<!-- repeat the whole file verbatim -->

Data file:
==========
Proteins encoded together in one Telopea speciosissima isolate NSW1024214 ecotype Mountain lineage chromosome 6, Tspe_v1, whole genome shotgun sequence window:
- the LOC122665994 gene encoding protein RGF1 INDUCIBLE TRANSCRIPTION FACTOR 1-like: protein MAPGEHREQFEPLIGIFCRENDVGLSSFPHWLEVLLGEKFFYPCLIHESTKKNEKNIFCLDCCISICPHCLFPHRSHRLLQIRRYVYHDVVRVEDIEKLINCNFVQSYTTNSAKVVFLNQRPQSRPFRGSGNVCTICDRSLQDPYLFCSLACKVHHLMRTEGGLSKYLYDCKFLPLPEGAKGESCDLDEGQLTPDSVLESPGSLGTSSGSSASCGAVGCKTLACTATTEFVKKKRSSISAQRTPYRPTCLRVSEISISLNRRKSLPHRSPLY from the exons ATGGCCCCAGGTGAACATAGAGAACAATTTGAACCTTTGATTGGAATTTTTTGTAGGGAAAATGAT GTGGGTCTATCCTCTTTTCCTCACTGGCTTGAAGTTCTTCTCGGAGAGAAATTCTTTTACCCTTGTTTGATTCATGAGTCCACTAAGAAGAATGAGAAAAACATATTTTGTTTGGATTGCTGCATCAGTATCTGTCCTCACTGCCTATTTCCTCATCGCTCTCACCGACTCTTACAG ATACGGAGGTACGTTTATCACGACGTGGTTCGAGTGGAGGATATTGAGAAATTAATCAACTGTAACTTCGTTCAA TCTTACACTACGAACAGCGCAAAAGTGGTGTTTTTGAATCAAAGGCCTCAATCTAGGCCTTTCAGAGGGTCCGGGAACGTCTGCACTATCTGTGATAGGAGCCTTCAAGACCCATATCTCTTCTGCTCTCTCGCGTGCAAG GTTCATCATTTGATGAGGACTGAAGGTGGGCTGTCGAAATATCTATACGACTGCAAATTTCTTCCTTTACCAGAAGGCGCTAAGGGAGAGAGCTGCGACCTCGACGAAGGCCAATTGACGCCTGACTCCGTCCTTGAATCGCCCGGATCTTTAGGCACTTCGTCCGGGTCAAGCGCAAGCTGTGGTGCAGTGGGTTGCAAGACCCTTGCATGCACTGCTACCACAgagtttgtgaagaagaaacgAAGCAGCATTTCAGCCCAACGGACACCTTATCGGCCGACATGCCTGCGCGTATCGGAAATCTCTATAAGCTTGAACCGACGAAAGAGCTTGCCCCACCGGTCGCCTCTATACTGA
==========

Proteins encoded together in one Telopea speciosissima isolate NSW1024214 ecotype Mountain lineage chromosome 6, Tspe_v1, whole genome shotgun sequence window:
- the LOC122665994 gene encoding protein RGF1 INDUCIBLE TRANSCRIPTION FACTOR 1-like: protein MAPGEHREQFEPLIGIFCRENDVGLSSFPHWLEVLLGEKFFYPCLIHESTKKNEKNIFCLDCCISICPHCLFPHRSHRLLQIRRYVYHDVVRVEDIEKLINCNFVQSYTTNSAKVVFLNQRPQSRPFRGSGNVCTICDRSLQDPYLFCSLACKVHHLMRTEGGLSKYLYDCKFLPLPEGAKGESCDLDEGQLTPDSVLESPGSLGTSSGSSASCGAVGCKTLACTATTEFVKKKRSSISAQRTPYRPTCLRVSEISISLNRRKSLPHRSPLY from the exons ATGGCCCCAGGTGAACATAGAGAACAATTTGAACCTTTGATTGGAATTTTTTGTAGGGAAAATGAT GTGGGTCTATCCTCTTTTCCTCACTGGCTTGAAGTTCTTCTCGGAGAGAAATTCTTTTACCCTTGTTTGATTCATGAGTCCACTAAGAAGAATGAGAAAAACATATTTTGTTTGGATTGCTGCATCAGTATCTGTCCTCACTGCCTATTTCCTCATCGCTCTCACCGACTCTTACAG ATACGGAGGTACGTTTATCACGACGTGGTTCGAGTGGAGGATATTGAGAAATTAATCAACTGTAACTTCGTTCAA TCTTACACTACGAACAGCGCAAAAGTGGTGTTTTTGAATCAAAGGCCTCAATCTAGGCCTTTCAGAGGGTCCGGGAACGTCTGCACTATCTGTGATAGGAGCCTTCAAGACCCATATCTCTTCTGCTCTCTCGCGTGCAAG GTTCATCATTTGATGAGGACTGAAGGTGGGCTGTCGAAATATCTATACGACTGCAAATTTCTTCCTTTACCAGAAGGCGCTAAGGGAGAGAGCTGCGACCTCGACGAAGGCCAATTGACGCCTGACTCCGTCCTTGAATCGCCCGGATCTTTAGGCACTTCGTCCGGGTCAAGCGCAAGCTGTGGTGCAGTGGGTTGCAAGACCCTTGCATGCACTGCTACCACAgagtttgtgaagaagaaacgAAGCAGCATTTCAGCCCAACGGACACCTTATCGGCCGACATGCCTGCGCGTATCGGAAATCTCTATAAGCTTGAACCGACGAAAGAGCTTGCCCCACCGGTCGCCTCTATACTGA